I got this message from an American friend.
Sunday I watched a documentary about D-Day on the History Channel that I hadn’t seen before.
In many ways it was not as good as other documentaries about the same topic, because some things were left out entirely. But it was one of the few programs I have seen that dealt at any length with the Canadian beach, Juno, and the Canadian role in the battle to cut off the German army.
I think the battle was near Falaise as they tried to link up with American troops.
Most American movies and most documentaries about the invasion and the subsequent break-out and sweep across France tend to focus on the Americans and the British, especially Montgomery. And it seemed to me that the British series “World at War” did much the same. It was mainly “Brits” and Americans.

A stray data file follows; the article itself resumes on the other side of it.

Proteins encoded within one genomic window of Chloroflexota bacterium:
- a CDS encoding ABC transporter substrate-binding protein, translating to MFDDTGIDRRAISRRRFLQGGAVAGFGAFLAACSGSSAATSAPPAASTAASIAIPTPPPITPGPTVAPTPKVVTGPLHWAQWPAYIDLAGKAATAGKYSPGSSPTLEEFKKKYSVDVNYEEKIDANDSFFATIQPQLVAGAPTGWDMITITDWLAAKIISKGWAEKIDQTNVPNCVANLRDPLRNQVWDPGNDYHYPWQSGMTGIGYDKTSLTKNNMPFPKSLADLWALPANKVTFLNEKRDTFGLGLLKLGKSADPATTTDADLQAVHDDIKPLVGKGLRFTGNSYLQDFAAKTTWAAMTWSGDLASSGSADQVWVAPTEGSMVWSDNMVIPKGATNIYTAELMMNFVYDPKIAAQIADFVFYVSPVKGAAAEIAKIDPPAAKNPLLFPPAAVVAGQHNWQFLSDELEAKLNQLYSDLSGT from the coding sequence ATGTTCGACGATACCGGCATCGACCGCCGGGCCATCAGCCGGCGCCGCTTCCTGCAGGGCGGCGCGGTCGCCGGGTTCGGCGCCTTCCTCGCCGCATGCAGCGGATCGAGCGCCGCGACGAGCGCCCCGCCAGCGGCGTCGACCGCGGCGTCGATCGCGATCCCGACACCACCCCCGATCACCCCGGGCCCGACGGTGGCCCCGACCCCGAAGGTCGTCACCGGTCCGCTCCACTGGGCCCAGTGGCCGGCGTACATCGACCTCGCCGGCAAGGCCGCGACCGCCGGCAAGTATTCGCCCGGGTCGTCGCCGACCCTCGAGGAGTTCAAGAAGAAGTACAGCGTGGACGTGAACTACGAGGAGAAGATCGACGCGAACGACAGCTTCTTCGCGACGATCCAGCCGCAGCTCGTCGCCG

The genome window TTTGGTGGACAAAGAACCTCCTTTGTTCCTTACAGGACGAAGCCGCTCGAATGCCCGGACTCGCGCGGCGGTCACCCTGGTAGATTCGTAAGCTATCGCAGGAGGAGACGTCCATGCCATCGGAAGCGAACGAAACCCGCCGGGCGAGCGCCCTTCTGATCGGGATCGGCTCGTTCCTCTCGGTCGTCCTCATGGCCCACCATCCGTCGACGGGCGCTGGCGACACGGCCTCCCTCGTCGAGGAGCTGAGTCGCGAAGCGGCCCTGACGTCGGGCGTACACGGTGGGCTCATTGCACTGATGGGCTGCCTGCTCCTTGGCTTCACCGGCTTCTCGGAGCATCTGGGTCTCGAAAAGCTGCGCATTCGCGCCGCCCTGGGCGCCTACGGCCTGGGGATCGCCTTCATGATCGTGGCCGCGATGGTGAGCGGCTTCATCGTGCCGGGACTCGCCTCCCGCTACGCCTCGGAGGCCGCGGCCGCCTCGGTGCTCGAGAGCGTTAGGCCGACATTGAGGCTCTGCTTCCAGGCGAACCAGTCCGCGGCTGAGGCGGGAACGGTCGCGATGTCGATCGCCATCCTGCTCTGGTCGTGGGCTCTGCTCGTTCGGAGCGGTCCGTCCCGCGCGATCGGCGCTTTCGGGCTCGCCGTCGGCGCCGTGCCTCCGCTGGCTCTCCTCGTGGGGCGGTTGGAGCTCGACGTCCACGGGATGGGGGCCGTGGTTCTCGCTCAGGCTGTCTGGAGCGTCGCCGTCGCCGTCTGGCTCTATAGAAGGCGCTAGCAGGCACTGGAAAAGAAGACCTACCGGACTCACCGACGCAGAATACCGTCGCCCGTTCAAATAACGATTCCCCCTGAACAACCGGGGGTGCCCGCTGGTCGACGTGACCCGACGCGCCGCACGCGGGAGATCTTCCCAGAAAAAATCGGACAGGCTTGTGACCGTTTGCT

Anyway, I was wondering if D-Day remains an important memory in Canada.
I wrote this to my friend…
Canadians soldiers were renowned for their courage.
They had the hard job in the Italian campaign.
They also liberated part of Holland and the Dutch are still grateful for this.
Since historians write history, most war stories come from English or American sources.
The Canadians soldiers were not invited to parade in Rome. This is a fact.
I have started a series of articles on Fernand Hains on my blog Souvenirs de guerre.
Fernand died on June 6, 1944.
He was the uncle of someone I know, Mario Hains.
This guy pays homage to his uncle and has sent me a lot of documentation.
Fernand Hains died in la commune d’Anguerny in Normandy.
I think I owe it to my English readers to talk about it on my English blog.
Your message has reminded me that people elsewhere in Canada think that they were alone fighting Hitler and that the French Canadians did not do their part.